Strength woman

Avril- Ann Bra­ganza talks to ac­tivist; ath­lete; ther­a­pist and co­me­dian Vasu Prim­lani, re­cip­i­ent of the pres­ti­gious Pres­i­dent of In­dia’s award for women— the Nari Shakti award 2016

DNA Sunday (Mumbai) - - FRONT PAGE -

tand- up co­me­dian, B- school pro­fes­sor, cor­po­rate trainer, en­vi­ron­men­tal­ist, triath­lete and so­matic ther­a­pist— no, this story is not about six peo­ple, just one. Vasu Prim­lani, who’s won the Pres­i­dent’s Nari Shakti award, packs in all this and more. Did we men­tion she’s also train­ing for the Iron­man Triathlon, which will be held this July? How does Prim­lani man­age so much? “My par­ents said, ‘ You can do what­ever you want; if it’s good, the re­wards are yours. If it’s bad, don’t come cry­ing to us. Whether or not we un­der­stand it, we will sup­port what­ever you take up’. My fa­ther, who was a lieu­tenant colonel in the Queen’s Com­mand, taught us ( my twin sis­ter and me) not just to fol­low rules, but to break them. He told us, ‘ No mat­ter the rule or who or­ders you, think for your­self ’.” ‘ Try’ is the key­word for the 42- year- old, who shut­tles between US and In­dia ( Delhi and Mum­bai). “I am nei­ther the bright­est, strong­est, nor the fastest, but I try with all my heart. My mother taught us to do our best. So I try my best, that’s all,” the short- haired Prim­lani, dressed in a blue checked shirt and cargo pants, says sim­ply. Hav­ing spent 17 years in the US, Prim­lani re­turned to In­dia to be with her 95- year- old ail­ing fa­ther. “He had con­sti­pa­tion for four days, he nearly died. I got two jokes out of that too— my fa­ther had con­sti­pa­tion for four days and it scared the shit out of us. And my fa­ther is a royal pain in the ass, he’s such a pain in the ass that af­ter four days of con­sti­pa­tion he was a pain in his own ass. I was writ­ing this in the ICU.”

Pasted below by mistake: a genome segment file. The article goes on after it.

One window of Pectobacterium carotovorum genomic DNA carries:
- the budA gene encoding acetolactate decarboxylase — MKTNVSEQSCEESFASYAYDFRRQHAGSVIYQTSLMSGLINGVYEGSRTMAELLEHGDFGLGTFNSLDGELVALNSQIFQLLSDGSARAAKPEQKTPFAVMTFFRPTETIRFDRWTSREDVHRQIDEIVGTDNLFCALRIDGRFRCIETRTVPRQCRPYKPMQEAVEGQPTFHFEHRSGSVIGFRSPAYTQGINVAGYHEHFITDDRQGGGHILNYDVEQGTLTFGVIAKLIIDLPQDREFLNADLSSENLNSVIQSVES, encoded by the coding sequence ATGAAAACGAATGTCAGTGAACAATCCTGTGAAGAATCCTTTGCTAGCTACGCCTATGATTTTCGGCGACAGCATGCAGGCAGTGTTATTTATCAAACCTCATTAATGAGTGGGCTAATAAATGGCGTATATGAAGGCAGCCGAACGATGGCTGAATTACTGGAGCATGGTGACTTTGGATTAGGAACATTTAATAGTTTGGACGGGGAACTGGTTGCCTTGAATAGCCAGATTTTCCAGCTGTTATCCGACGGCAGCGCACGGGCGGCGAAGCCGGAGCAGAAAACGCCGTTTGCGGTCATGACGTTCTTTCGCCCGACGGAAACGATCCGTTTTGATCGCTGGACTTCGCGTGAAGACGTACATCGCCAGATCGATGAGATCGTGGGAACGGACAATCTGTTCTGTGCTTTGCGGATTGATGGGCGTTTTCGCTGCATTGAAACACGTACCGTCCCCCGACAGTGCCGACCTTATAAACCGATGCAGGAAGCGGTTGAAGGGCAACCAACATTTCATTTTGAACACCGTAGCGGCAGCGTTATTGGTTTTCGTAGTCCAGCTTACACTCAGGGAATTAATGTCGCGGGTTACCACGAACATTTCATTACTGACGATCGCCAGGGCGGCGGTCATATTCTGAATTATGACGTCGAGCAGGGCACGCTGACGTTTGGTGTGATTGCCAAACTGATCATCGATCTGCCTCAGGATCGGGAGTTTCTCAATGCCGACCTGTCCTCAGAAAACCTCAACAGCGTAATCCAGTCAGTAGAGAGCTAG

SAs a stand- up co­me­dian for chil­dren, she also teaches con­cepts of con­sent, re­spect, gen­der equal­ity and civic sense. Her show My­self Tinda Badal is about a ‘ bad’ Sikh boy who mis­be­haves, comes last in class and is proud of it. “As a ther­a­pist, I don’t tell chil­dren what to do. I mis­be­have, so I have them tell me what I should do. When they do that, they’re most likely to em­body that be­hav­iour.”

Prim­lani has also per­formed on a flight. “I was trav­el­ling on South­west Air­lines. I gen­er­ally talk to the crew. I said, ‘ I’m a stand- up co­me­dian. How about I do a lit­tle show for you?’ The crew ar­ranged it, gave me the pas­sen­ger an­nounce­ment sys­tem, and I did a 5- 7 minute show. One of my lines there was, ‘ Talk about a cap­tive au­di­ence. If you don’t like my jokes, you could al­ways walk out’. But look at the trust they gave me. They didn’t know me and if I had said one word— n**** r, bomb, Osama bin Laden— they would have been sued.”

Vasu Prim­lani re­ceiv­ing the Nari Shakti award from Pres­i­dent Pranab Mukher­jee, ( R) train­ing for the Iron­man Triathlon

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